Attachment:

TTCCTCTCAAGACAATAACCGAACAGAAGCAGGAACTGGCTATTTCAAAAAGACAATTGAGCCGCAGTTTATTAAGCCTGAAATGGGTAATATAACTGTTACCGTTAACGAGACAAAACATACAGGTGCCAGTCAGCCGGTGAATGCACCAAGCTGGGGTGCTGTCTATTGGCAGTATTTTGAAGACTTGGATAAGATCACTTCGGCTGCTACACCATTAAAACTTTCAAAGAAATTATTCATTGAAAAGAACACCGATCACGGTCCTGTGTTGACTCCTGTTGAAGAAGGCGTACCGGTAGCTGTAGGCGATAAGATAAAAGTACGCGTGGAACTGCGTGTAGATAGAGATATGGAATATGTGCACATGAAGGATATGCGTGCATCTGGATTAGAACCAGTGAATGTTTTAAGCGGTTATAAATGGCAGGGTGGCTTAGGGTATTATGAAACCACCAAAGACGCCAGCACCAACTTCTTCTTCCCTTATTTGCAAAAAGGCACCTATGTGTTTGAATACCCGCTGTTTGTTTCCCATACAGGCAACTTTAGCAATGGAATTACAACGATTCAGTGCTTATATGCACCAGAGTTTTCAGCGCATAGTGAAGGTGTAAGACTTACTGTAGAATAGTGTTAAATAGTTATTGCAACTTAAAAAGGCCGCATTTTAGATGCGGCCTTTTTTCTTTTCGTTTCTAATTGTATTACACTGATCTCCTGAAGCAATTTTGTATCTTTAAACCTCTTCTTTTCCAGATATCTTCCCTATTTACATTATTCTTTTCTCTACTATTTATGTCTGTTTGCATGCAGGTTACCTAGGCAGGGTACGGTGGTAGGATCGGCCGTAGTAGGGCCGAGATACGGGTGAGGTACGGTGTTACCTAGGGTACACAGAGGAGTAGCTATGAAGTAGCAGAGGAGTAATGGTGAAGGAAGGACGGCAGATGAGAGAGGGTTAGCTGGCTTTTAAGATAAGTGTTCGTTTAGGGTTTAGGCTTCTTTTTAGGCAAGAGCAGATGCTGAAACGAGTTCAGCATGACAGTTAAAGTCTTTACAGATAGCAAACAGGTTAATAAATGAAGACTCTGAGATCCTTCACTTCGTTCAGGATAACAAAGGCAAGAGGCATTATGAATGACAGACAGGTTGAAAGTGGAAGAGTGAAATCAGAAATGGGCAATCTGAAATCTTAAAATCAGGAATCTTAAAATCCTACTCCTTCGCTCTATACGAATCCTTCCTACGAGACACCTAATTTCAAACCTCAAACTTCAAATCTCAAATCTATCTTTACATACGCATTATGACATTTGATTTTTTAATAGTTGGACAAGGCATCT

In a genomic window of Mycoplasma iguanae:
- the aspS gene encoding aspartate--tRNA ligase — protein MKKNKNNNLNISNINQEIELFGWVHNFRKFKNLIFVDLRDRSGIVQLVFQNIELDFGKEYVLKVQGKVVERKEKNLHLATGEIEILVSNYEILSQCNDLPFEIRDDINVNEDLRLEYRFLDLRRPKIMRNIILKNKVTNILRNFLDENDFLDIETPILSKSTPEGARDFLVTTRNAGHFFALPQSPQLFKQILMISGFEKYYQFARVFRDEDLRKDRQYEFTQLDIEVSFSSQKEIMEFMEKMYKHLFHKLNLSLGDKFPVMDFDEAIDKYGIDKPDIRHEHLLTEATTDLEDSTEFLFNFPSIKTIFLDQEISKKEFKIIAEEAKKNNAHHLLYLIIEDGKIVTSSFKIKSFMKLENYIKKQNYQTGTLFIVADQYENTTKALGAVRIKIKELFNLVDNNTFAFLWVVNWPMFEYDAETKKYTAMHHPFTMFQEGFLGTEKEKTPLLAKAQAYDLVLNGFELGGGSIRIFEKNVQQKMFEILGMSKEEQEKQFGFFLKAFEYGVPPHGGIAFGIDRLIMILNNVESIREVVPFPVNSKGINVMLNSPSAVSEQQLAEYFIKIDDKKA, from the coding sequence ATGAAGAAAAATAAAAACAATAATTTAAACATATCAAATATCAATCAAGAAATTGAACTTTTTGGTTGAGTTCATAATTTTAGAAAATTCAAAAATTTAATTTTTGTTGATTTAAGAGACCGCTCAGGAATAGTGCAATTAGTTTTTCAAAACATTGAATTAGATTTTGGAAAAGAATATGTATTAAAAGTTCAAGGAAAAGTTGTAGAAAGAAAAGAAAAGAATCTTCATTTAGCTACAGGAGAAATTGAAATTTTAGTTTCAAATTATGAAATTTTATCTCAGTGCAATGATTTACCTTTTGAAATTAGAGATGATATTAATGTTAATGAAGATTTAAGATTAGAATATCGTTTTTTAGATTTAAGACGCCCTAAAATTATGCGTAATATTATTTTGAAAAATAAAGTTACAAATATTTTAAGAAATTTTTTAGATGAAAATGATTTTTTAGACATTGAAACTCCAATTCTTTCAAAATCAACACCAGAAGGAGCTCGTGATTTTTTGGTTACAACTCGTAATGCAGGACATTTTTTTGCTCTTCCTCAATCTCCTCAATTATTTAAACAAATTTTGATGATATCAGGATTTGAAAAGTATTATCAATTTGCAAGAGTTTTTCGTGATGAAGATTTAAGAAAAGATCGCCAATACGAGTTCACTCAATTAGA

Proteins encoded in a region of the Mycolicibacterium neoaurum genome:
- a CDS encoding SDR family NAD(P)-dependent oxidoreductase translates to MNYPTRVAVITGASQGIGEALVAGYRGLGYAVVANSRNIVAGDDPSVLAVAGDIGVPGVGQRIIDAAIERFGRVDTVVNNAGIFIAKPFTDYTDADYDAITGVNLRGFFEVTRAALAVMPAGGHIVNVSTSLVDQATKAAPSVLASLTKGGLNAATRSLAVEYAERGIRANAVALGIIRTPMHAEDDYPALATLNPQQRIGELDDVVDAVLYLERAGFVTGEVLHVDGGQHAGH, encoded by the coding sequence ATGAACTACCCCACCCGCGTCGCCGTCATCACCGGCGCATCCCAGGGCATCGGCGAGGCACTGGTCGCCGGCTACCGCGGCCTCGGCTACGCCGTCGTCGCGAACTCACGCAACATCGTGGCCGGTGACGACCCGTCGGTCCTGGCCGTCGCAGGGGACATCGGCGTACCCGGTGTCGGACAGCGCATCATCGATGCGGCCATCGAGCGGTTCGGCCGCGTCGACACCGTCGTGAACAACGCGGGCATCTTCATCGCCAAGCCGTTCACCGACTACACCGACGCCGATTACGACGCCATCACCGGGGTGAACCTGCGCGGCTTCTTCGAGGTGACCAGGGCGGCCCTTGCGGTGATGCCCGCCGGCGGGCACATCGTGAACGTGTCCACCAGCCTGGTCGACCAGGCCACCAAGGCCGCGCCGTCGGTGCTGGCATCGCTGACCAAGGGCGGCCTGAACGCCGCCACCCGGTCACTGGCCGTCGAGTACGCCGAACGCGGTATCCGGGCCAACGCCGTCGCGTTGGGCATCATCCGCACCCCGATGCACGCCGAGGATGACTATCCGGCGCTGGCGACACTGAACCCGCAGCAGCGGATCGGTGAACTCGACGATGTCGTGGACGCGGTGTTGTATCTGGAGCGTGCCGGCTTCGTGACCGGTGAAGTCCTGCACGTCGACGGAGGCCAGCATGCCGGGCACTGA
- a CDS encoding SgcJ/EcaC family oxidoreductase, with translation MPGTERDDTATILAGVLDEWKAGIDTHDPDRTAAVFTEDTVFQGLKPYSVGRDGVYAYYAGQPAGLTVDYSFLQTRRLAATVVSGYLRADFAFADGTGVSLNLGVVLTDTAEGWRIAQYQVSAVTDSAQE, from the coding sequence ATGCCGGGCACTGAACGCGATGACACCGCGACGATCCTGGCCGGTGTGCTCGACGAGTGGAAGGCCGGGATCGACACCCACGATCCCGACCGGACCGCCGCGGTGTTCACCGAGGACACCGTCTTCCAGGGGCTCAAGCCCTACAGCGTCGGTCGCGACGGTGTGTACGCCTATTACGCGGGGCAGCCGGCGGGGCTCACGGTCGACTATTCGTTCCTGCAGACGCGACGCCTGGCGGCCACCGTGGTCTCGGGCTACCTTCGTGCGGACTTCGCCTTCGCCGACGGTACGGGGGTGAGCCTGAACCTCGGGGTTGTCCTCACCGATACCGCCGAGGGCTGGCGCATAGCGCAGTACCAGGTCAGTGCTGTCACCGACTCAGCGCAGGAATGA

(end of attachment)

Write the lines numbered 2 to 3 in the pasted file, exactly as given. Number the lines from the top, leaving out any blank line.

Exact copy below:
In a genomic window of Mycoplasma iguanae:
- the aspS gene encoding aspartate--tRNA ligase — protein MKKNKNNNLNISNINQEIELFGWVHNFRKFKNLIFVDLRDRSGIVQLVFQNIELDFGKEYVLKVQGKVVERKEKNLHLATGEIEILVSNYEILSQCNDLPFEIRDDINVNEDLRLEYRFLDLRRPKIMRNIILKNKVTNILRNFLDENDFLDIETPILSKSTPEGARDFLVTTRNAGHFFALPQSPQLFKQILMISGFEKYYQFARVFRDEDLRKDRQYEFTQLDIEVSFSSQKEIMEFMEKMYKHLFHKLNLSLGDKFPVMDFDEAIDKYGIDKPDIRHEHLLTEATTDLEDSTEFLFNFPSIKTIFLDQEISKKEFKIIAEEAKKNNAHHLLYLIIEDGKIVTSSFKIKSFMKLENYIKKQNYQTGTLFIVADQYENTTKALGAVRIKIKELFNLVDNNTFAFLWVVNWPMFEYDAETKKYTAMHHPFTMFQEGFLGTEKEKTPLLAKAQAYDLVLNGFELGGGSIRIFEKNVQQKMFEILGMSKEEQEKQFGFFLKAFEYGVPPHGGIAFGIDRLIMILNNVESIREVVPFPVNSKGINVMLNSPSAVSEQQLAEYFIKIDDKKA, from the coding sequence ATGAAGAAAAATAAAAACAATAATTTAAACATATCAAATATCAATCAAGAAATTGAACTTTTTGGTTGAGTTCATAATTTTAGAAAATTCAAAAATTTAATTTTTGTTGATTTAAGAGACCGCTCAGGAATAGTGCAATTAGTTTTTCAAAACATTGAATTAGATTTTGGAAAAGAATATGTATTAAAAGTTCAAGGAAAAGTTGTAGAAAGAAAAGAAAAGAATCTTCATTTAGCTACAGGAGAAATTGAAATTTTAGTTTCAAATTATGAAATTTTATCTCAGTGCAATGATTTACCTTTTGAAATTAGAGATGATATTAATGTTAATGAAGATTTAAGATTAGAATATCGTTTTTTAGATTTAAGACGCCCTAAAATTATGCGTAATATTATTTTGAAAAATAAAGTTACAAATATTTTAAGAAATTTTTTAGATGAAAATGATTTTTTAGACATTGAAACTCCAATTCTTTCAAAATCAACACCAGAAGGAGCTCGTGATTTTTTGGTTACAACTCGTAATGCAGGACATTTTTTTGCTCTTCCTCAATCTCCTCAATTATTTAAACAAATTTTGATGATATCAGGATTTGAAAAGTATTATCAATTTGCAAGAGTTTTTCGTGATGAAGATTTAAGAAAAGATCGCCAATACGAGTTCACTCAATTAGA